Call for sale of so called 'legal highs' to be reviewed (21 Mar 2014)

West Yorkshire's Police and Crime Commissioner has issued a warning to shopkeepers about the consequences of selling "legal highs". 

Mark Burns Williamson said that a recent prosecution of a Leeds retailer for selling goods he knew would be used for drugs, and the other raids on shops in Leeds and Bradford demonstrated the hard hitting approach that West Yorkshire Police, along with community safety partnerships were taking. 

The raids came amid suspicions that retailers were selling "legal highs" which included substances suspected to be the subject of temporary bans.

 Earlier this month there was a landmark prosecution against the boss of the Fantasia shop on Ludgate Hill in Leeds for supplying articles used to administer or prepare controlled drugs.  

The Home Affairs Select Committee has already praised West Yorkshire Police's use of existing drug legislation to tackle the problem of "legal highs". 

Now a briefing note and covering letter, endorsed by the Chief Constable Mark Gilmore and Mr Burns Williamson, will be sent out for circulation to all police and crime commissioners, detailing the success of the prosecution in Leeds for selling "legal highs". 

They will also communicate the decision made by Leeds Magistrates Court to all members of the West Yorkshire Local Criminal Justice Board. 

Mr Burns Williamson is now calling for the existing laws to be tightened up to reflect the rapidly changing problem facing communities with more "legal highs" constantly introduced into the market as existing ones are banned. 

He also warned retailers that if they were found selling banned "legal high" substances they would be charged with possession with intent to supply. 

Mr Burns Williamson said: "The issue of "legal highs" is getting worse and we are seeing an increase in people dying and being admitted to hospital as a result of taking these substances so we all need to do more. 

"I will be asking Government to update the policies and laws that exist around such drugs to reflect the rapidly changing problem we are facing with "legal highs" because every time a chemical substance gets banned, another one is introduced into the shops. The sale of them needs to be urgently reviewed with retailers facing harsher penalties if they are found selling them to minors.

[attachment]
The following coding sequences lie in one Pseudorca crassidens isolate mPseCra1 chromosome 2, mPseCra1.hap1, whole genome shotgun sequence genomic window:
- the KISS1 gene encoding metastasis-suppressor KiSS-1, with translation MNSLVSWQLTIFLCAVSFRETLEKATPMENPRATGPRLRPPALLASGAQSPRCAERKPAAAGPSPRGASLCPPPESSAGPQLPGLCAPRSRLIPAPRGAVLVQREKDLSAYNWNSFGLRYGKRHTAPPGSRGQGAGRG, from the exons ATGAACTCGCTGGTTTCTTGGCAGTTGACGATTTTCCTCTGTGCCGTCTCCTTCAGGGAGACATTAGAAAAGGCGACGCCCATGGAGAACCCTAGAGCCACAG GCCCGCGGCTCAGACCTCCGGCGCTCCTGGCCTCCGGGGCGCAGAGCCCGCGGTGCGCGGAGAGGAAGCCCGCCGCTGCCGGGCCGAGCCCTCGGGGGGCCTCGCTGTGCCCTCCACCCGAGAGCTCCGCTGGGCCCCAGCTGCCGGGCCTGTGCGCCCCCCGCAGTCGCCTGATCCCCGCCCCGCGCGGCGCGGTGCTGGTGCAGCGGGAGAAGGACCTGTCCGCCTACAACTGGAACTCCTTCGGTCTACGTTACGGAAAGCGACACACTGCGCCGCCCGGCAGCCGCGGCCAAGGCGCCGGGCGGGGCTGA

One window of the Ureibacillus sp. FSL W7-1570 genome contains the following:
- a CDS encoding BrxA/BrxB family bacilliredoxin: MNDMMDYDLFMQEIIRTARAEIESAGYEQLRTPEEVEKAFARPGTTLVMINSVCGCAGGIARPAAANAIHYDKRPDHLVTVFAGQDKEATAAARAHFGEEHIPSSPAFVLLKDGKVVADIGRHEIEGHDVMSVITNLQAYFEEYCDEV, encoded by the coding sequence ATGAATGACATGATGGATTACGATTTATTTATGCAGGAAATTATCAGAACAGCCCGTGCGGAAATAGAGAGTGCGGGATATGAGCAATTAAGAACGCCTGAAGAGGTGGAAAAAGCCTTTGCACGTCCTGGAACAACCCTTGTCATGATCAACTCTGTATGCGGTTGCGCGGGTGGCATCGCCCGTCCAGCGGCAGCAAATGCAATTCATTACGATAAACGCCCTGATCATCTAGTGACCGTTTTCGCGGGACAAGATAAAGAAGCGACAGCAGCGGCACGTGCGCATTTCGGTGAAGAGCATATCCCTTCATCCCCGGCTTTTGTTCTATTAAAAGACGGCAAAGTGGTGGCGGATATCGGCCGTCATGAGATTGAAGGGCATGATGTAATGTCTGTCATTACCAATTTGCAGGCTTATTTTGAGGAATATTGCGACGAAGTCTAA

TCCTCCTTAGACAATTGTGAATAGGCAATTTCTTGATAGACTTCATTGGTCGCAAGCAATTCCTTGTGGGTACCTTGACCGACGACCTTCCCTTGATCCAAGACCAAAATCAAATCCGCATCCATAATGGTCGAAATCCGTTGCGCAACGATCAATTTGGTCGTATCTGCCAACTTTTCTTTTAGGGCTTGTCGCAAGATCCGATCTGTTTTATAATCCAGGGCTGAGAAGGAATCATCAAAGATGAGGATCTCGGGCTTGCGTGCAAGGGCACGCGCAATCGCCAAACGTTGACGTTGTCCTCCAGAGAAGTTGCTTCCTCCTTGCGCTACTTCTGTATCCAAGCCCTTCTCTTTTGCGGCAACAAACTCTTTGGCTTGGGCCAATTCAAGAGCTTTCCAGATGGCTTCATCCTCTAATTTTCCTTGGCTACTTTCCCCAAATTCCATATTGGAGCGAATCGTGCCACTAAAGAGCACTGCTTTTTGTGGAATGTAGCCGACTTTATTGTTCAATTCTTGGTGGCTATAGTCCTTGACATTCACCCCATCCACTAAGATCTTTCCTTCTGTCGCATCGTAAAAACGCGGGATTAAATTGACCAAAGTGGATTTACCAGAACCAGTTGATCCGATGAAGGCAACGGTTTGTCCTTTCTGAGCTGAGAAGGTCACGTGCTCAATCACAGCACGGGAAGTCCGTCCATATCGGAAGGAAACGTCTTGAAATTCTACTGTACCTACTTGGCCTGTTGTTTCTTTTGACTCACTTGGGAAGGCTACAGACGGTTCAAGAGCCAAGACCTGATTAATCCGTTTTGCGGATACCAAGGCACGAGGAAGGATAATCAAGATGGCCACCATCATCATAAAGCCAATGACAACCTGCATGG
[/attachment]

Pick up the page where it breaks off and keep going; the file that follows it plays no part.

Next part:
"West Yorkshire Police is leading the way with partners in tackling this problem, for example we have had the first successful prosecution in the country in Leeds, but I want retailers to know they have a moral responsibility to stop selling these drugs over the counter because if they are found to be doing this, with substances currently banned, they will be dealt with severely. 

"The use of drugs, including these "legal highs", can devastate families and the lives of those that use them, and I will be calling on the Government to look at tightening the legislation, which is unclear, or updating it because currently we have to use existing laws to prosecute.

"But it is testament to partner working that we have been praised as leading the way in keeping these so called "legal highs" off our streets. 

"I would urge all retailers who haven't signed up to the Register of Responsible Retailers, which means they either agree not to sell "legal highs" or if they do, to not sell to those aged under 18, to do so."

© Copyright West Yorkshire Police and Crime Commissioner 2018